But it was very far from being a mainstream sport at that time. Though chess had its origins in India, it had very clearly moved away from that.

When I was growing up, as I showed an interest in the game, my parents would say: get a real job.

WSJ: And today? Do you think chess in India is now a mainstream hobby?
Anand: After I became a grandmaster [in 1987], I went to a school tournament as a chief guest. When I used to play at these tournaments, there used to be maybe 30-40 participants.

But during my visit to this school [in the early 1990s] I noticed that the numbers of players were more than a thousand. In fact, the organizers had to turn away some of the games to a venue outside the school because they could not accommodate all of them.

Suddenly, chess had become visible. There was an increase number of chess academies that had opened across the country. Even anecdotally, number of parents who began enrolling their children in chess coaching camps during the summer was rising.

I saw that change right in front of my eyes: suddenly, parents started encouraging their children to play chess. The knowledge and awareness about the game was definitely increasing.

That said, chess still had a kind of geographical niche. It is more prevalent in big cities and in southern states.

WSJ: How do you prepare before a major competition?
Anand: I go to the gym every day. That tends to taper off when I’m at a tournament. During tournaments, I’m not trying to build fitness. I’m simply trying to keep away any kind of tension. I go for long walks to clear my head.

Before a game I avoid having a heavy meal so that I don’t feel sleepy at the board. You eat to be healthy and that generally takes care of everything. Also, you can’t be too finicky since at tournaments you tend to eat at restaurants here and there. But, as long as you’re eating sensibly, it’s all good.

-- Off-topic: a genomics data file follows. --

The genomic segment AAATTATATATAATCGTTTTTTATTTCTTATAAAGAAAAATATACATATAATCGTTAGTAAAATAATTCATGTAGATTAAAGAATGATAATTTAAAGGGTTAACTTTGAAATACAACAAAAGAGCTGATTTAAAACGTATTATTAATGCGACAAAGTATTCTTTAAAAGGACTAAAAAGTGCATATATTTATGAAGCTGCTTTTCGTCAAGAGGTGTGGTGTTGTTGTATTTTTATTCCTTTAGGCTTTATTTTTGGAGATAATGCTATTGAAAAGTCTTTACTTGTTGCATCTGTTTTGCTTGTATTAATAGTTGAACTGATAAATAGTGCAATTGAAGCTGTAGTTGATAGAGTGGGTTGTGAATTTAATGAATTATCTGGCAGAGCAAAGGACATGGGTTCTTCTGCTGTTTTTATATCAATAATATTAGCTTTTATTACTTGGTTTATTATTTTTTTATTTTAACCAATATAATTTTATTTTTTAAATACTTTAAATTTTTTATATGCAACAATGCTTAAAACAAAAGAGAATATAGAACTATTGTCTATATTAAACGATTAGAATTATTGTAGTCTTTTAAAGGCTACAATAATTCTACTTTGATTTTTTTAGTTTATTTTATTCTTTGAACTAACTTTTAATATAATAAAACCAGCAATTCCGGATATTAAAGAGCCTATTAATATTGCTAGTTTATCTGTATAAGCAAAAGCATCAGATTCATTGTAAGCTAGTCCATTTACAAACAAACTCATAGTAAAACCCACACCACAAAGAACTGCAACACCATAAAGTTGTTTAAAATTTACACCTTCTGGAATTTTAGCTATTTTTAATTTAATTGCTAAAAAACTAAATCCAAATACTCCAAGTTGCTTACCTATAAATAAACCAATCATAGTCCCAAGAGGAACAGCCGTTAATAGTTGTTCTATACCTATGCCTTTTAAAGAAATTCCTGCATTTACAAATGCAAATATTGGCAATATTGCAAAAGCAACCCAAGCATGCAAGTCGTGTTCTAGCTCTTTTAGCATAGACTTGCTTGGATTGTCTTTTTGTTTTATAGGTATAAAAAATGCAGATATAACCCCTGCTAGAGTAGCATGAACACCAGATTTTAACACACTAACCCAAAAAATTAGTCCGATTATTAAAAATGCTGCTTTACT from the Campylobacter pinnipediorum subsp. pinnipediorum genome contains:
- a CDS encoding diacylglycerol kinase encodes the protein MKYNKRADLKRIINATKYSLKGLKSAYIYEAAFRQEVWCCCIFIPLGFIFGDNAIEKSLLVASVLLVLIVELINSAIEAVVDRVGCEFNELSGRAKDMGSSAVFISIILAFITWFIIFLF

WSJ: Is the future of chess online only?Anand: I find that it’s an exaggeration to say that everything will move online. I don’t think things will move that fast. And personally, I find the need to look and think with a chess board.

It’s true that one does end up doing a lot of work online since it is driven by convenience.

But it’s better to work with a chess board because in a way, you are acclimatizing yourself to the atmosphere in which you need to compete. It’s very important not to lose that balance.

Chess benefits a lot from being online; it allows a lot of people to follow a game live. So yes, the Internet has helped the game to find a larger audience.

WSJ: Who is the chess player you most admire? And the one you most fear?
Anand: My favorite player growing up was Mikhail Tal. The most intimidating? I think there have been difficult opponents at different moments. It’s very hard to pin point one.

WSJ: Do you think it’s time for the game to enter the Olympics?Anand: I would love for that to happen. The thing is that it’s a very long winded process with the International Olympic Committee. The wheels turn very slowly. Besides making a public case for chess to be a part of the Olympic Games, there’s not much that can be done to drive it.

WSJ: Where is the best place to play chess in India?Anand: I’ve enjoyed playing in many Indian cities. I think, in general, for a sportsperson, Kolkata is a good place to be. The city, I feel, tends to take its passion for sport very seriously.